1 To this effect, sir; after what flourish your nature will.
2 But yet It is our trick; nature her custom holds, Let shame say what it will.
3 To my sick soul, as sin's true nature is, Each toy seems prologue to some great amiss.
4 I am satisfied in nature, Whose motive in this case should stir me most To my revenge.
5 Thou know'st 'tis common, all that lives must die, Passing through nature to eternity.'
6 Tis dangerous when the baser nature comes Between the pass and fell incensed points Of mighty opposites.
7 What I have done That might your nature, honour, and exception Roughly awake, I here proclaim was madness.
8 O heart, lose not thy nature; let not ever The soul of Nero enter this firm bosom: Let me be cruel, not unnatural.
9 The next more easy; For use almost can change the stamp of nature, And either curb the devil, or throw him out With wondrous potency.
10 For nature crescent does not grow alone In thews and bulk; but as this temple waxes, The inward service of the mind and soul Grows wide withal.
11 But tell me Why you proceeded not against these feats, So crimeful and so capital in nature, As by your safety, wisdom, all things else, You mainly were stirr'd up.
12 But 'tis not so above; There is no shuffling, there the action lies In his true nature, and we ourselves compell'd Even to the teeth and forehead of our faults, To give in evidence.'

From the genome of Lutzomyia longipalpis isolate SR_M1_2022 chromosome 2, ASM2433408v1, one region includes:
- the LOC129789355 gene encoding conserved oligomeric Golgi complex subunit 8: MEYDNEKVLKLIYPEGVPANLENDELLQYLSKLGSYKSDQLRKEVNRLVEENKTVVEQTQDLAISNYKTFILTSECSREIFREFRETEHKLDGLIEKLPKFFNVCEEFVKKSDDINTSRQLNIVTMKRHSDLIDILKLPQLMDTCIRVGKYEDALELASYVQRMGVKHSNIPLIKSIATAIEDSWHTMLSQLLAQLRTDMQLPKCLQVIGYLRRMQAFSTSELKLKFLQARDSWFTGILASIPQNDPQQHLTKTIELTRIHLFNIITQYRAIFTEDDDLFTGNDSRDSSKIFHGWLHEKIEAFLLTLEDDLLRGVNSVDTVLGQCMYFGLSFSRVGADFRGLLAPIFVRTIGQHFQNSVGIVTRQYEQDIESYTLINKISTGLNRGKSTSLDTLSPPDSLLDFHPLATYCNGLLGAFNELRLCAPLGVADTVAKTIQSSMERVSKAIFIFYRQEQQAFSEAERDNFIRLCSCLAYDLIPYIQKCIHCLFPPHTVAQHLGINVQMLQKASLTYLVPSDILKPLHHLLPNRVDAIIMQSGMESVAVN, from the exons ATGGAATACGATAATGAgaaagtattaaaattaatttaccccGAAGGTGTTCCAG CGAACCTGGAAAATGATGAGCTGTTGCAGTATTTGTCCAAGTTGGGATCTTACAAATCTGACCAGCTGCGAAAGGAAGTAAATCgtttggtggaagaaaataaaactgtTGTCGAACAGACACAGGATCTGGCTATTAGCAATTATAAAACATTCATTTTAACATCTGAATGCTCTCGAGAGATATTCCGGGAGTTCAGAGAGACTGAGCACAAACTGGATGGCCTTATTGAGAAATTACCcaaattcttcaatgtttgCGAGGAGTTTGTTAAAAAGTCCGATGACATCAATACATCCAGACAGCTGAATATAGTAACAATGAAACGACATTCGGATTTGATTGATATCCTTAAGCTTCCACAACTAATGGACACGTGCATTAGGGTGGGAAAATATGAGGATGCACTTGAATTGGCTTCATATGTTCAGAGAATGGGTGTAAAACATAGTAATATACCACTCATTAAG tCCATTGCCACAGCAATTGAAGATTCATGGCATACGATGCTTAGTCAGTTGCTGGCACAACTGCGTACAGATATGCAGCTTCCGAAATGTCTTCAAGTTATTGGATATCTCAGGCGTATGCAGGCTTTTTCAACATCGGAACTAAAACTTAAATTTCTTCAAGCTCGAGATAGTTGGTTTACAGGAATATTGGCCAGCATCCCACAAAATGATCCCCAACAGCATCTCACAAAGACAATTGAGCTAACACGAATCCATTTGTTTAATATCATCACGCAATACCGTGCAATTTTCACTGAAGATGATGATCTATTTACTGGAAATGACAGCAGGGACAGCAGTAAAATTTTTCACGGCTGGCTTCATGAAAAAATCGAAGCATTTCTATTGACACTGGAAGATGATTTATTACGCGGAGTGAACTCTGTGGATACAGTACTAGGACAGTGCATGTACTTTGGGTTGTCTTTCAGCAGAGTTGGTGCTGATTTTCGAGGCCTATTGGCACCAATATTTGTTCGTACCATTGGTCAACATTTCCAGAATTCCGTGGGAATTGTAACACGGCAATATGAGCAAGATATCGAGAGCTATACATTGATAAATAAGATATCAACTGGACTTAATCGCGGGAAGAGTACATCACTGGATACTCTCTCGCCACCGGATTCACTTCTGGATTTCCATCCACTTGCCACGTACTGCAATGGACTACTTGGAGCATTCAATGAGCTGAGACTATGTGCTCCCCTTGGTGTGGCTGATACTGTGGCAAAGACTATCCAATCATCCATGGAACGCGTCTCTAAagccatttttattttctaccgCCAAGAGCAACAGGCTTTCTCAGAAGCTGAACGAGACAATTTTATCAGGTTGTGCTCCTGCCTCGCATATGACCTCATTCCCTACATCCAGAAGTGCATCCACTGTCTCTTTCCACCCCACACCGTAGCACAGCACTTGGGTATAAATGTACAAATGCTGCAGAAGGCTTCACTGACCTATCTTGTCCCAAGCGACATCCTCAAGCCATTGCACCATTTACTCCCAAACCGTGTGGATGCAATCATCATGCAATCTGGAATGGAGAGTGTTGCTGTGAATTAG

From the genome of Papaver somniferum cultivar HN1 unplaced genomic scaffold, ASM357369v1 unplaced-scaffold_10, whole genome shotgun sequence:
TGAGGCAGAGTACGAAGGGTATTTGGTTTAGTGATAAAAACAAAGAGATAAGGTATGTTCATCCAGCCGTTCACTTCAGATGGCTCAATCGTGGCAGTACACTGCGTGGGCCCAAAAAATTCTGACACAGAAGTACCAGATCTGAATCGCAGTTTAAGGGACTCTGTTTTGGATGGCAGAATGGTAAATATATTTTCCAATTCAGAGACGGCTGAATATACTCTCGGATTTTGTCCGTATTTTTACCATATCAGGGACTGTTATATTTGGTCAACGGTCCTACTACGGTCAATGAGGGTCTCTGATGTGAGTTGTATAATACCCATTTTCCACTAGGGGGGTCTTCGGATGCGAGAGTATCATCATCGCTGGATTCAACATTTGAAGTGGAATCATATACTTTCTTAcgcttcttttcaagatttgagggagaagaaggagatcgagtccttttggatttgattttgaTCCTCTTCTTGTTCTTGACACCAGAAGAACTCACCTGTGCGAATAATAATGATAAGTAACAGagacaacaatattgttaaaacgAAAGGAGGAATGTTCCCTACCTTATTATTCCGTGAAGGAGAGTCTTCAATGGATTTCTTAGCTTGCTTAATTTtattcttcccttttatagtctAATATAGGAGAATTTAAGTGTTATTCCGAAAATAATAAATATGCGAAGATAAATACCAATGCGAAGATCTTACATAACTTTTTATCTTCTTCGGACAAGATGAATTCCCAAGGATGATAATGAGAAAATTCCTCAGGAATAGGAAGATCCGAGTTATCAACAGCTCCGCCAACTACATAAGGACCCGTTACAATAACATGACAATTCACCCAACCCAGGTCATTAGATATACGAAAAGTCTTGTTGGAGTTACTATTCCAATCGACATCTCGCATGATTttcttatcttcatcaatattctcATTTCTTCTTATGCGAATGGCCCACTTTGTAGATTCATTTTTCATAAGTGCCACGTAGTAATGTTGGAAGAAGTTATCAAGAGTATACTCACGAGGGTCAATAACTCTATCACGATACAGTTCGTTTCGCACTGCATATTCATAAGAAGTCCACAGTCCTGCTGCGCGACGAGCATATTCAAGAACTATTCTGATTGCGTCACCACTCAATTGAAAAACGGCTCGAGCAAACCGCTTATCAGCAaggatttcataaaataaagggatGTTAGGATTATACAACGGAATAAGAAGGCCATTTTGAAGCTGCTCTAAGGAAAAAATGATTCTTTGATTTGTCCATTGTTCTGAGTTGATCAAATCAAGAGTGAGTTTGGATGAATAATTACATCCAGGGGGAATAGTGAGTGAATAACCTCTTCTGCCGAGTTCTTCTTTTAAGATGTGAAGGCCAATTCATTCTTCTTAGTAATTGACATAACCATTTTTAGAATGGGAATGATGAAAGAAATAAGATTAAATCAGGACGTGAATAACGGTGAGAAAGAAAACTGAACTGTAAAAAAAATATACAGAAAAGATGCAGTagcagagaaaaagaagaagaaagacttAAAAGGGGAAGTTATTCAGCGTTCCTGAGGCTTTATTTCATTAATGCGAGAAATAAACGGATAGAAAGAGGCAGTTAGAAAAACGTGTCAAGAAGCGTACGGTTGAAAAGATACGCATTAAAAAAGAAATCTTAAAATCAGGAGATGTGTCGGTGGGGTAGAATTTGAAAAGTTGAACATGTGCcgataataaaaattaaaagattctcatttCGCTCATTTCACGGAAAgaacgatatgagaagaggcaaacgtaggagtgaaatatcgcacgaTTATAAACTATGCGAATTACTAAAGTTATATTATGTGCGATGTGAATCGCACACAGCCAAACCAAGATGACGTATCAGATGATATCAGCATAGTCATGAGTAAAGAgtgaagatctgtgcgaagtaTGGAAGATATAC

13 I am thy father's spirit, Doom'd for a certain term to walk the night, And for the day confin'd to fast in fires, Till the foul crimes done in my days of nature Are burnt and purg'd away.
14 I'll warrant she'll tax him home, And as you said, and wisely was it said, 'Tis meet that some more audience than a mother, Since nature makes them partial, should o'erhear The speech of vantage.'
15 For Hamlet, and the trifling of his favour, Hold it a fashion and a toy in blood; A violet in the youth of primy nature, Forward, not permanent, sweet, not lasting; The perfume and suppliance of a minute; No more.
16 Tis sweet and commendable in your nature, Hamlet, To give these mourning duties to your father; But you must know, your father lost a father, That father lost, lost his, and the survivor bound In filial obligation, for some term To do obsequious sorrow.
17 Though yet of Hamlet our dear brother's death The memory be green, and that it us befitted To bear our hearts in grief, and our whole kingdom To be contracted in one brow of woe; Yet so far hath discretion fought with nature That we with wisest sorrow think on him, Together with remembrance of ourselves.
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